TB Or Not TB? Geronimo Post-Mortem Test Results Spark War Of Words

The alpaca’s owner and the government dispute whether he had bovine tuberculosis.
Geronimo the alpaca at Shepherds Close Farm in August.
Geronimo the alpaca at Shepherds Close Farm in August.
via Associated Press

A war of words has broken out over whether Geronimo the alpaca had bovine tuberculosis when he was culled by government vets.

Supporters of the animal’s owner, Helen Macdonald, claim the initial findings of a post-mortem examination show Geronimo did not have the disease.

But Dr Christine Middlemiss, the UK’s chief veterinary officer, said “a number of TB-like lesions were found” during the examination and further tests were to be carried out.

Geronimo was euthanised after police and staff from the Department for Environment, Food and Rural Affairs (Defra) arrived at Macdonald’s farm near Wickwar, south Gloucestershire, on August 31.

The animal was culled after he had twice tested positive for bovine TB, and after Macdonald lost a lengthy legal fight to halt the execution warrant.

Macdonald received a letter from government lawyers containing the initial findings of the post-mortem examination, which were then reviewed by veterinary surgeons supporting her.

In a statement, Macdonald’s lawyers said: “As reviewed by Dr Iain McGill and Dr Bob Broadbent, the preliminary gross post-mortem findings are negative for visible lesions typical of bovine tuberculosis.

“For clarity there are no white or cream caseous, enlarged abscesses typical for bTB in alpacas, whether in the lungs, bronchial, mediastinal or retropharyngeal lymph nodes.”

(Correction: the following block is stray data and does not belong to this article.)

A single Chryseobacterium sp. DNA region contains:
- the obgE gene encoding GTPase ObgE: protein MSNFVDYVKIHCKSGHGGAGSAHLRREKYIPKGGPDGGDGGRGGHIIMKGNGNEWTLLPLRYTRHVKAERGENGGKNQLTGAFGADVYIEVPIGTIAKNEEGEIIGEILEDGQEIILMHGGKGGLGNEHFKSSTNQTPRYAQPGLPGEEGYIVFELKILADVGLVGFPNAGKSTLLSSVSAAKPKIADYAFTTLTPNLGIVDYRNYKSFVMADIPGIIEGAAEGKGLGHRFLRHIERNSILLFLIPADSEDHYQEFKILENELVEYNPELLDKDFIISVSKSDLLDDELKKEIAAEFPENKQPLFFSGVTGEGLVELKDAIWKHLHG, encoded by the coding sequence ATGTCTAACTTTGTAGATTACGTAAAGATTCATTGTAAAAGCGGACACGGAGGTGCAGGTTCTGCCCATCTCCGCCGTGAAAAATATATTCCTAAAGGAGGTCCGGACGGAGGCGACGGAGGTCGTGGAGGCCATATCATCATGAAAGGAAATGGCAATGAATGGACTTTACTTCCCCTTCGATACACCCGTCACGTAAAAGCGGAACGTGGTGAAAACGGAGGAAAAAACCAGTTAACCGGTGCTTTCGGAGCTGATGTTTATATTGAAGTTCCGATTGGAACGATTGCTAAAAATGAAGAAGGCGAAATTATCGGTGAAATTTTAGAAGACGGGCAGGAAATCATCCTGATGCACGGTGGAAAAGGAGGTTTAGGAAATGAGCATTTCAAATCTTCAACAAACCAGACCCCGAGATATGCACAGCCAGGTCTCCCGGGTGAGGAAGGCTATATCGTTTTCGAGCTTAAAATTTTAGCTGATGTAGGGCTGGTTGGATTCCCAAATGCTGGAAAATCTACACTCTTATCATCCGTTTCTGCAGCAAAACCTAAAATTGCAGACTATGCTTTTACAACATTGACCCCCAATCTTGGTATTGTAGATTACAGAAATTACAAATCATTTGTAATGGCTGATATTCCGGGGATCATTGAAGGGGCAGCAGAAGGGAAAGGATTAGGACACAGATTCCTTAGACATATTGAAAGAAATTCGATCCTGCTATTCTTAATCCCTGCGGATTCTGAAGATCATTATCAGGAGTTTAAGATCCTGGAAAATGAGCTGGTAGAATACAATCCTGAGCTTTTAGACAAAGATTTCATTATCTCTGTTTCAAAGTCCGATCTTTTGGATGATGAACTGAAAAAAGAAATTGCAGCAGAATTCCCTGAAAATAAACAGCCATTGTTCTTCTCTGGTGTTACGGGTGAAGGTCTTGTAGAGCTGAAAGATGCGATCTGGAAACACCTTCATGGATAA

They said that Macdonald had requested the full findings of the post-mortem report and results of additional tests.

In a statement, Dr Middlemiss said: “We have completed the initial post-mortem examination of Geronimo.

“A number of TB-like lesions were found and in line with standard practice these are now undergoing further investigation.

“These tests include the developing of bacteriological cultures from tissue samples which usually takes several months – we would expect to complete the full post-mortem and culture process by the end of the year.”

As the initial findings of the post-mortem examination were released, Macdonald and her supporters were holding a protest outside Defra headquarters in Westminster.

Speaking at the rally, Macdonald renewed her calls for environment secretary George Eustice to resign over the post-mortem examination findings.

“We urge the government to act with compassion and co-operation, which to date has been severely lacking, creating deep and unnecessary distress to Geronimo,” she said.

“We call on the secretary of state to tender his resignation immediately.”

She vowed to fight for animal rights in “honour” of Geronimo.

“Geronimo was a blessing in my life. He touched the world. He was loved and precious to very many people and he lives on,” she said.

“I miss him. But I will do him the honour of fighting for him and making sure his legacy lives on for all animals.”


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